Hotels in the Middle East and Africa region reported mixed performance in March with daily room rates rising but occupancy declining.
According to new data compiled by STR Global, the region’s occupancy ended the month with a 12.9 percent decrease to 57.8 percent, while its average daily rate rose nine percent to $172.89.
Revenue per available room (revPAR) fell 5.1 percent to $99.98, STR Global added.
In first quarter of 2011, the region’s occupancy fell 7.8 percent to 56.8 percent, its ADR was up 9.4 percent to $176.31, and its RevPAR experienced a slight increase, rising 0.9 percent to $100.17.
“Hotel performance across Northern Africa and parts of the Middle East continue to be influenced by events in the region”, said Elizabeth Randall, managing director of STR Global.
“The most significant monthly revPAR declines (in local currency) of the countries we track were reported in Bahrain (down 79 percent) and Egypt (down 68 percent). Occupancy is the main driver of the declines, as both markets reported occupancies of only 25 percent."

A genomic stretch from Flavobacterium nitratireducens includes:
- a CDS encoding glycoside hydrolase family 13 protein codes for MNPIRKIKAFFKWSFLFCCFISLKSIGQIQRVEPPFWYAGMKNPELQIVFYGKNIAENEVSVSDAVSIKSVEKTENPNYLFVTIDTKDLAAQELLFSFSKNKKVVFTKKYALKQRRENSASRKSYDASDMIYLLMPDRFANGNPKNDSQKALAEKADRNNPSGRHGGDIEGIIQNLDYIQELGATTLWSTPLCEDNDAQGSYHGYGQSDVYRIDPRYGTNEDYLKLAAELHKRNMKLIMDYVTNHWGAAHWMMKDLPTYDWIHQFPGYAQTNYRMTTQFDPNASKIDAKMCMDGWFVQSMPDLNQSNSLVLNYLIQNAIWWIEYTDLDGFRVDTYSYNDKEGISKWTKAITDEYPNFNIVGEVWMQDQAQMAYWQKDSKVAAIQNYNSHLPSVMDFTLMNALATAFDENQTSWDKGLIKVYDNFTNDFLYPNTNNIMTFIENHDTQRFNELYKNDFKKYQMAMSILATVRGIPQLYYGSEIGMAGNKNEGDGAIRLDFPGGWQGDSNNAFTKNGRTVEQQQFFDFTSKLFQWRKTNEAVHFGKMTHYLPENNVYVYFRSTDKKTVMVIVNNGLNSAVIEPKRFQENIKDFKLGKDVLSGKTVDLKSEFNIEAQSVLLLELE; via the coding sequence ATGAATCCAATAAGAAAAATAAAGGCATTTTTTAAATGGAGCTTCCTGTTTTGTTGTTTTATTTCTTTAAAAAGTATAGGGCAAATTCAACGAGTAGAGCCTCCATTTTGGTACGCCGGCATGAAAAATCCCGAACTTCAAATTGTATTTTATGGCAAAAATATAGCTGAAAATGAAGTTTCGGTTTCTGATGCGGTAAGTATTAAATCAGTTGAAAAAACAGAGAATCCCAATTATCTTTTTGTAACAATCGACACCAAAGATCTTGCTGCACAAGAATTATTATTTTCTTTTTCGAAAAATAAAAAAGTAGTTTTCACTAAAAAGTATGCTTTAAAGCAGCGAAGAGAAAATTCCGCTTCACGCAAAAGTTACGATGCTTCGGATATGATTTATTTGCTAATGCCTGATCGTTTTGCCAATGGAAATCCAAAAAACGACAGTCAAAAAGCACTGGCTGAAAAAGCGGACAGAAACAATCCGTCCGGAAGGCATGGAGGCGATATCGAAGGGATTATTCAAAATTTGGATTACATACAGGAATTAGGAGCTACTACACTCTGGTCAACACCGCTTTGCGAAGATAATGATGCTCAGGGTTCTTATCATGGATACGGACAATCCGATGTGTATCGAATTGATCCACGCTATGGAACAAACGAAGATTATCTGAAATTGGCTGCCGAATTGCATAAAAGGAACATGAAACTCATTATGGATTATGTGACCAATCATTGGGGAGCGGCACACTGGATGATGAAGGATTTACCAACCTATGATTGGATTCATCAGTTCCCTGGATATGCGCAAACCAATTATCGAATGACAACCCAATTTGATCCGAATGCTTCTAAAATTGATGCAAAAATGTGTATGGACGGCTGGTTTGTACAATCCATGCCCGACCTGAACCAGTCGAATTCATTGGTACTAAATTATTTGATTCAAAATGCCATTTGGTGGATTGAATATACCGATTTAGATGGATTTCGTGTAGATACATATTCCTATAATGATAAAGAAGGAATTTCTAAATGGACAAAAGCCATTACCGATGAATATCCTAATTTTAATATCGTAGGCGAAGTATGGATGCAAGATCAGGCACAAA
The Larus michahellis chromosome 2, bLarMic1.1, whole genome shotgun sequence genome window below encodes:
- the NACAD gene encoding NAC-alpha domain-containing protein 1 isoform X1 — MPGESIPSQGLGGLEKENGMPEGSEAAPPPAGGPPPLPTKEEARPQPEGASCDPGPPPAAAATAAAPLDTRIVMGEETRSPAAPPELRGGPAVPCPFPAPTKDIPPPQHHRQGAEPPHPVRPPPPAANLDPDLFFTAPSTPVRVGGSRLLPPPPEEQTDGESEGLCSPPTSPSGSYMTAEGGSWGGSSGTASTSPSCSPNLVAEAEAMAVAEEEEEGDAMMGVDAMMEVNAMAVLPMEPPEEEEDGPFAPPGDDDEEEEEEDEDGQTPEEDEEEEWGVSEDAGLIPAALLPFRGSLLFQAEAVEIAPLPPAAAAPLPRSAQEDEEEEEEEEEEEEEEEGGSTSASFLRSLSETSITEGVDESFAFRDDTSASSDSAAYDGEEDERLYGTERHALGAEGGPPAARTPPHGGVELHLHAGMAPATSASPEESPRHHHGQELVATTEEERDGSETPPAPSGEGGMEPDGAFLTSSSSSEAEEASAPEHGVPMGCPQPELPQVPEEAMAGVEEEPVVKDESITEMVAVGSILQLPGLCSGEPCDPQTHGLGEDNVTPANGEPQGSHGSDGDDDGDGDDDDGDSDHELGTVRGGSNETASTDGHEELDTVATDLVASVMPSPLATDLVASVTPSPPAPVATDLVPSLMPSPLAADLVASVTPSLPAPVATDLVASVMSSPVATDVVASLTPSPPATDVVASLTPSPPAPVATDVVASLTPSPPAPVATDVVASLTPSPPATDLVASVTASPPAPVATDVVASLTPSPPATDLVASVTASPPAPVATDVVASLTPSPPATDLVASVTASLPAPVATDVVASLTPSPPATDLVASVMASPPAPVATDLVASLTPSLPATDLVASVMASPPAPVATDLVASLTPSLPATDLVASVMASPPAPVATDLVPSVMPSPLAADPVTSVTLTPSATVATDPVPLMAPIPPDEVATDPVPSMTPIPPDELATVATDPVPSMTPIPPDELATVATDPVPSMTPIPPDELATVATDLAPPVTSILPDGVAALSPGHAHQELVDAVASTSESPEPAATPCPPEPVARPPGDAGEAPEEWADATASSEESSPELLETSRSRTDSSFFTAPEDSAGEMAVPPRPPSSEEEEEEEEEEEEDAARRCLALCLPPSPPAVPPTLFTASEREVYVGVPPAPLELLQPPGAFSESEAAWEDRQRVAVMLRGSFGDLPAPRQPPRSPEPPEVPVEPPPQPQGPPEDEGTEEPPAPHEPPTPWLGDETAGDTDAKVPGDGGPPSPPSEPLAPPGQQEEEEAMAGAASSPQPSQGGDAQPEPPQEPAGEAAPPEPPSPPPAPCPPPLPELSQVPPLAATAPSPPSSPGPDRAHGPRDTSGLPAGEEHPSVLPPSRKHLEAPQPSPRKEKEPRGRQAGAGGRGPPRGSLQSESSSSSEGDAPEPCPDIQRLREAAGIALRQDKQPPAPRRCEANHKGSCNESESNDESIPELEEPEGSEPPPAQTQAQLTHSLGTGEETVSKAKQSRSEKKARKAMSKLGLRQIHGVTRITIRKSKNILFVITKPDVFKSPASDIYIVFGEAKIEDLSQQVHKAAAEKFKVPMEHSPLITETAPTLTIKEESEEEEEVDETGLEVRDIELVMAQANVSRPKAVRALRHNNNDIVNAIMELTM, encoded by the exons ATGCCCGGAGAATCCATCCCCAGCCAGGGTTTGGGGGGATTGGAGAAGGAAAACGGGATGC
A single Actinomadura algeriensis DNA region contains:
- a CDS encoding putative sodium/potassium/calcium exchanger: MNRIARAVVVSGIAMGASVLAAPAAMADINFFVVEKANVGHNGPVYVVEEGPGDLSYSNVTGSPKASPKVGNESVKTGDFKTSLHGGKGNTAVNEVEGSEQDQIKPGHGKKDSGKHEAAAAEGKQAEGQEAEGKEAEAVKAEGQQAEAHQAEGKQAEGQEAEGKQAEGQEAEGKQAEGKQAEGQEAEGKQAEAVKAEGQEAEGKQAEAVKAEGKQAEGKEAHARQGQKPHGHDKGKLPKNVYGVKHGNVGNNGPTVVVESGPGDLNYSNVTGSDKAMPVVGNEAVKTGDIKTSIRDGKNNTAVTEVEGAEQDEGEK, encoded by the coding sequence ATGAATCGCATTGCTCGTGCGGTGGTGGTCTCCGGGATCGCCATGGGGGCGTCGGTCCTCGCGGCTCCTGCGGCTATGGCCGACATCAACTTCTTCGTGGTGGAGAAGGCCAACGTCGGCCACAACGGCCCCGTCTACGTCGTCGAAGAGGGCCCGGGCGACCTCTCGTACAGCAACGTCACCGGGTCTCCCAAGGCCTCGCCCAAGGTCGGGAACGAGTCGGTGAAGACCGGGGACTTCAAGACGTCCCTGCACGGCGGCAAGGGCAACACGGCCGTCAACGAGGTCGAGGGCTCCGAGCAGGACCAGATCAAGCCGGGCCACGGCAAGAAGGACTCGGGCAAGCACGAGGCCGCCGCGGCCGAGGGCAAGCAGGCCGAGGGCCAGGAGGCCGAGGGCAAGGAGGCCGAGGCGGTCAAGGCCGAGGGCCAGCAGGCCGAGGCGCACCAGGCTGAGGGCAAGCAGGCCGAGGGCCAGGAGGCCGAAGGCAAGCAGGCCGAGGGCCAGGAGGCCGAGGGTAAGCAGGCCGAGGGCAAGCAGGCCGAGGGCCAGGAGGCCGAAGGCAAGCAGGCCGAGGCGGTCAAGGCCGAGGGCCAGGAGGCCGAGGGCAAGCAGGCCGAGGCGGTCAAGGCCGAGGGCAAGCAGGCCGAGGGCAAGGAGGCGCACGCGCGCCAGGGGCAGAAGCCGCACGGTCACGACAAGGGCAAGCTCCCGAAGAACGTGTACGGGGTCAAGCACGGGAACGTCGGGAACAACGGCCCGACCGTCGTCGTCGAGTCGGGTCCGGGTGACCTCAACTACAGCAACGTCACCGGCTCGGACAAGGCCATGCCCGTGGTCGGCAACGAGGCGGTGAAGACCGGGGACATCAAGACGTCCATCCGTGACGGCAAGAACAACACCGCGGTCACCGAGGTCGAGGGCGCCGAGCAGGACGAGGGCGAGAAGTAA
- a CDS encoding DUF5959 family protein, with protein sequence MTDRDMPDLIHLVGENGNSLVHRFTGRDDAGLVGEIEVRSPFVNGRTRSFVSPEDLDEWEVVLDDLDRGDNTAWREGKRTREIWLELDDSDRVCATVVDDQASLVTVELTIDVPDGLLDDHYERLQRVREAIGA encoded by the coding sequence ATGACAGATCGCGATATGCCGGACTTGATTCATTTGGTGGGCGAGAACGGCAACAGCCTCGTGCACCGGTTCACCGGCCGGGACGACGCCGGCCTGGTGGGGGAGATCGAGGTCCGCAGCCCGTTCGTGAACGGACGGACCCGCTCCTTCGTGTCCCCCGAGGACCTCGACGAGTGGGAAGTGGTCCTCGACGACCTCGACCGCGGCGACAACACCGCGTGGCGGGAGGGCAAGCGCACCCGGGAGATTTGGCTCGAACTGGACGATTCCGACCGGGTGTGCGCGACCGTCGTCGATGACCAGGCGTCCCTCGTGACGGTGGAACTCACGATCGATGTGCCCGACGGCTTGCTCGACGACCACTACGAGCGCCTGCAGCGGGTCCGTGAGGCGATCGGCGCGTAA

However, despite the unrest, the Middle East/Africa region achieved the highest average room rate of the four world regions ($176), she added.
"The declining occupancy levels should be a temporary feature, and we expect to see improvement as soon as the political situation in each country stabilises," she said.
Abu Dhabi experienced the only double-digit occupancy increase in the region, rising 13 percent to 71.2 percent but the emirate also posted the largest ADR decrease, falling 21.3 percent to $176.72.
Saudi Arabia was the only Middle East country to register revPAR increases of more than five percent, up 5.2 percent to $137.02).